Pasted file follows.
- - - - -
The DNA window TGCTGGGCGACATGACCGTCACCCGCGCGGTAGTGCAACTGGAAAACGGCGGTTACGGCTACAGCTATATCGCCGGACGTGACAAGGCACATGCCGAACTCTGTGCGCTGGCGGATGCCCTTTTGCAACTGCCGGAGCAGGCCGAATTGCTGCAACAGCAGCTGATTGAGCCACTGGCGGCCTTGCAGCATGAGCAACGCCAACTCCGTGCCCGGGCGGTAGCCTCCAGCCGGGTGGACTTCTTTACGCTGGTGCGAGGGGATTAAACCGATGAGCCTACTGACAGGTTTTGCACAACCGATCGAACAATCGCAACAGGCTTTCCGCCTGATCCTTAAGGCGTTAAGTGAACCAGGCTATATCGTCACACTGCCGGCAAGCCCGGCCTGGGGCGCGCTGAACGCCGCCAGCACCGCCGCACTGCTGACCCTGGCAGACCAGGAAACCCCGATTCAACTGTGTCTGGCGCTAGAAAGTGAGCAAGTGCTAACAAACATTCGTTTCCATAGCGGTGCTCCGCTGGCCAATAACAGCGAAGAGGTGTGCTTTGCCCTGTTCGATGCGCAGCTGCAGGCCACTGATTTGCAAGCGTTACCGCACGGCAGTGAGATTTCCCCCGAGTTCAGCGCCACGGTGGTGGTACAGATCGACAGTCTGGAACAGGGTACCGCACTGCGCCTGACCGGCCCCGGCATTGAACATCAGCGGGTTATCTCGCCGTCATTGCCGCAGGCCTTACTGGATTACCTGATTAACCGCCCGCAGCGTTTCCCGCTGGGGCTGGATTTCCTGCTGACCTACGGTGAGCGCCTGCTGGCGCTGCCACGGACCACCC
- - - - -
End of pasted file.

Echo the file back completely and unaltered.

The DNA window TGCTGGGCGACATGACCGTCACCCGCGCGGTAGTGCAACTGGAAAACGGCGGTTACGGCTACAGCTATATCGCCGGACGTGACAAGGCACATGCCGAACTCTGTGCGCTGGCGGATGCCCTTTTGCAACTGCCGGAGCAGGCCGAATTGCTGCAACAGCAGCTGATTGAGCCACTGGCGGCCTTGCAGCATGAGCAACGCCAACTCCGTGCCCGGGCGGTAGCCTCCAGCCGGGTGGACTTCTTTACGCTGGTGCGAGGGGATTAAACCGATGAGCCTACTGACAGGTTTTGCACAACCGATCGAACAATCGCAACAGGCTTTCCGCCTGATCCTTAAGGCGTTAAGTGAACCAGGCTATATCGTCACACTGCCGGCAAGCCCGGCCTGGGGCGCGCTGAACGCCGCCAGCACCGCCGCACTGCTGACCCTGGCAGACCAGGAAACCCCGATTCAACTGTGTCTGGCGCTAGAAAGTGAGCAAGTGCTAACAAACATTCGTTTCCATAGCGGTGCTCCGCTGGCCAATAACAGCGAAGAGGTGTGCTTTGCCCTGTTCGATGCGCAGCTGCAGGCCACTGATTTGCAAGCGTTACCGCACGGCAGTGAGATTTCCCCCGAGTTCAGCGCCACGGTGGTGGTACAGATCGACAGTCTGGAACAGGGTACCGCACTGCGCCTGACCGGCCCCGGCATTGAACATCAGCGGGTTATCTCGCCGTCATTGCCGCAGGCCTTACTGGATTACCTGATTAACCGCCCGCAGCGTTTCCCGCTGGGGCTGGATTTCCTGCTGACCTACGGTGAGCGCCTGCTGGCGCTGCCACGGACCACCC